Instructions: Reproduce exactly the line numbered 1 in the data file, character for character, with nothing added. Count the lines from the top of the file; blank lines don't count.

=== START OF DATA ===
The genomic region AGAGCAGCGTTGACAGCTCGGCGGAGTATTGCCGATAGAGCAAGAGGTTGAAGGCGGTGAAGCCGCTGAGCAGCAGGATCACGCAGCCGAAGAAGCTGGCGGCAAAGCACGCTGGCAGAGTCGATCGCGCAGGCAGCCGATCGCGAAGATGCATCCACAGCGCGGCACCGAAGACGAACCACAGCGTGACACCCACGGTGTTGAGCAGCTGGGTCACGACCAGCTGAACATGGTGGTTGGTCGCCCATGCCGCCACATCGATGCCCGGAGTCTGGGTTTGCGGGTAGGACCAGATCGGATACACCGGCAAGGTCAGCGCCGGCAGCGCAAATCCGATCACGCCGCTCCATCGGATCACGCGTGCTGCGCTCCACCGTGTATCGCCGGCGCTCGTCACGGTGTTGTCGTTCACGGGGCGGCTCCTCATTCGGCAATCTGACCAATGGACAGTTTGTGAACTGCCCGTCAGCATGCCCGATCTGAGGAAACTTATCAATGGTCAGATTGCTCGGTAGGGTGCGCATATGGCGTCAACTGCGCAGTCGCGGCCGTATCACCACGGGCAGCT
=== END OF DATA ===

The genomic region AGAGCAGCGTTGACAGCTCGGCGGAGTATTGCCGATAGAGCAAGAGGTTGAAGGCGGTGAAGCCGCTGAGCAGCAGGATCACGCAGCCGAAGAAGCTGGCGGCAAAGCACGCTGGCAGAGTCGATCGCGCAGGCAGCCGATCGCGAAGATGCATCCACAGCGCGGCACCGAAGACGAACCACAGCGTGACACCCACGGTGTTGAGCAGCTGGGTCACGACCAGCTGAACATGGTGGTTGGTCGCCCATGCCGCCACATCGATGCCCGGAGTCTGGGTTTGCGGGTAGGACCAGATCGGATACACCGGCAAGGTCAGCGCCGGCAGCGCAAATCCGATCACGCCGCTCCATCGGATCACGCGTGCTGCGCTCCACCGTGTATCGCCGGCGCTCGTCACGGTGTTGTCGTTCACGGGGCGGCTCCTCATTCGGCAATCTGACCAATGGACAGTTTGTGAACTGCCCGTCAGCATGCCCGATCTGAGGAAACTTATCAATGGTCAGATTGCTCGGTAGGGTGCGCATATGGCGTCAACTGCGCAGTCGCGGCCGTATCACCACGGGCAGCT